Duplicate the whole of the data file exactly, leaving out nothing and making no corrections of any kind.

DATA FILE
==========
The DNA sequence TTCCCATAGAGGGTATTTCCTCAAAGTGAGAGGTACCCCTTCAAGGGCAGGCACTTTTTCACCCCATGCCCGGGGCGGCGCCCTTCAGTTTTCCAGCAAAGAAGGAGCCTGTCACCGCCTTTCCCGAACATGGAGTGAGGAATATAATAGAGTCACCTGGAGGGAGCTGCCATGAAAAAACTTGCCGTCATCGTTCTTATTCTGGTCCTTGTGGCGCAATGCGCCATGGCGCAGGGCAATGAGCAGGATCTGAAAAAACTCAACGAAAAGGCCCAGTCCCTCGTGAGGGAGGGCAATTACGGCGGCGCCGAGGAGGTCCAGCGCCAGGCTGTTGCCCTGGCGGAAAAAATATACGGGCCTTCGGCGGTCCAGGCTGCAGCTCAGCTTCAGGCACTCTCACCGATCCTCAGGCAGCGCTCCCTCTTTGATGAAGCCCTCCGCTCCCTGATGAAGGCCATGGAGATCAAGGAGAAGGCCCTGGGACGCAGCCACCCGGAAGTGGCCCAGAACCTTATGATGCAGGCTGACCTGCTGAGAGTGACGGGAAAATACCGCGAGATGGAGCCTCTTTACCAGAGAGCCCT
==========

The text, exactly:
The DNA sequence TTCCCATAGAGGGTATTTCCTCAAAGTGAGAGGTACCCCTTCAAGGGCAGGCACTTTTTCACCCCATGCCCGGGGCGGCGCCCTTCAGTTTTCCAGCAAAGAAGGAGCCTGTCACCGCCTTTCCCGAACATGGAGTGAGGAATATAATAGAGTCACCTGGAGGGAGCTGCCATGAAAAAACTTGCCGTCATCGTTCTTATTCTGGTCCTTGTGGCGCAATGCGCCATGGCGCAGGGCAATGAGCAGGATCTGAAAAAACTCAACGAAAAGGCCCAGTCCCTCGTGAGGGAGGGCAATTACGGCGGCGCCGAGGAGGTCCAGCGCCAGGCTGTTGCCCTGGCGGAAAAAATATACGGGCCTTCGGCGGTCCAGGCTGCAGCTCAGCTTCAGGCACTCTCACCGATCCTCAGGCAGCGCTCCCTCTTTGATGAAGCCCTCCGCTCCCTGATGAAGGCCATGGAGATCAAGGAGAAGGCCCTGGGACGCAGCCACCCGGAAGTGGCCCAGAACCTTATGATGCAGGCTGACCTGCTGAGAGTGACGGGAAAATACCGCGAGATGGAGCCTCTTTACCAGAGAGCCCT